38 38 Mediation States must offer mediation as a voluntary option to parents and educators for resolving disputes The mediator must be:  Trained or qualified to conduct mediation sessions  Knowledgeable about special education law  Impartial If mediation is unsuccessful, either party may request a due process hearing Yell / The Law and Special Education, Second Edition Copyright © 2006 by Pearson Education, Inc. All rights reserved

39 39 Written Settlement Agreement If resolution is reached to resolve the complaint at a resolution session, the parties execute a legally binding agreement (written settlement agreement) that is: –Signed by both the parents and a representative of the agency –Enforceable in any state court of competent jurisdiction If parties execute a written settlement agreement, a party may void the agreement within three business days of the agreement Yell / The Law and Special Education, Second Edition Copyright © 2006 by Pearson Education, Inc. All rights reserved

40 40 Due Process Hearing Parent or school may initiate a hearing Hearings may involve issues regarding identification, evaluation, or placement The hearing must be conducted by the LEA The hearing officer must be impartial Following exhaustion of administrative remedies either party may appeal the decision to state or federal court Yell / The Law and Special Education, Second Edition Copyright © 2006 by Pearson Education, Inc. All rights reserved

41 41 Attorneys Fees Public agencies may recover their attorneys’ fees from parents’ attorneys if their case was: –Frivolous –Unreasonable –Without foundation Public agencies may recover attorneys’ fees against the parents’ attorney or the parents if the case was presented for any improper purpose such as to: –Harass –Cause unnecessary delay –To needlessly increase the cost of litigation Yell / The Law and Special Education, Second Edition Copyright © 2006 by Pearson Education, Inc. All rights reserved

42 42 Principle 6: Parental Participation Parental Notification and Consent –Purpose: To provide parents with sufficient information, in a timely manner, so that they may fully participate in educational decisions –Written notice and consent Yell / The Law and Special Education, Second Edition Copyright © 2006 by Pearson Education, Inc. All rights reserved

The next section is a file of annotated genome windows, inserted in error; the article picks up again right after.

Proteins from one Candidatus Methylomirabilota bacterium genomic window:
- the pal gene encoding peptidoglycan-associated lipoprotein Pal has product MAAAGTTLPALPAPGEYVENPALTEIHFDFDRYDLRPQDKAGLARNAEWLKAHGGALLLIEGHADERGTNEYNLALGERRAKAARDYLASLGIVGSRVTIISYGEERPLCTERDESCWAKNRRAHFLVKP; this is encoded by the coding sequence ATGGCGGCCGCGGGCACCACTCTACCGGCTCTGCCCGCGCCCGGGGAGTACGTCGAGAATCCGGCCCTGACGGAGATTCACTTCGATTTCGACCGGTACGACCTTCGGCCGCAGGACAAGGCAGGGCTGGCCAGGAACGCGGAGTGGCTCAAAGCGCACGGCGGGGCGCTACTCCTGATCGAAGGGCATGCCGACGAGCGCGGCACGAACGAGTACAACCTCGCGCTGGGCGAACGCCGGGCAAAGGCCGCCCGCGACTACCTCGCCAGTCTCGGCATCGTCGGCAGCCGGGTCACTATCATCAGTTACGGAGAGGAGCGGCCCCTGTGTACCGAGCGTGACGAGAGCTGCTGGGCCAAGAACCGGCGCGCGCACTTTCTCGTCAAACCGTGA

43 43 Parental Notification Requirements Parents must be notified a reasonable amount of time before the school: – Initiates or changes identification, evaluation, or educational placement or the provision of a free appropriate public education –Refuses same Yell / The Law and Special Education, Second Edition Copyright © 2006 by Pearson Education, Inc. All rights reserved

44 44 Parental Consent Requirements Consent must be obtained before:  Beginning or changing student’s identification as IDEA-eligible  Conducting a preplacement evaluation  Initial placement or change of placement  Conducting a reevaluation Consent is voluntary and may be revoked at any time Yell / The Law and Special Education, Second Edition Copyright © 2006 by Pearson Education, Inc. All rights reserved

45 45 Parent Participation in Meetings Schools districts must provide notice, thereby ensuring that parents have the opportunity to participate in meetings that address: –Evaluation –Educational program and placement (The IEP Team) Yell / The Law and Special Education, Second Edition Copyright © 2006 by Pearson Education, Inc. All rights reserved

46 46 The Special Education Process 1.Determine Eligibility* 2.Determine Programming 1.Develop the IEP* 2.Deliver services 1.Monitor progress* 2.Reevaluation Assessment Programming Evaluation Yell / The Law and Special Education, Second Edition Copyright © 2006 by Pearson Education, Inc. All rights reserved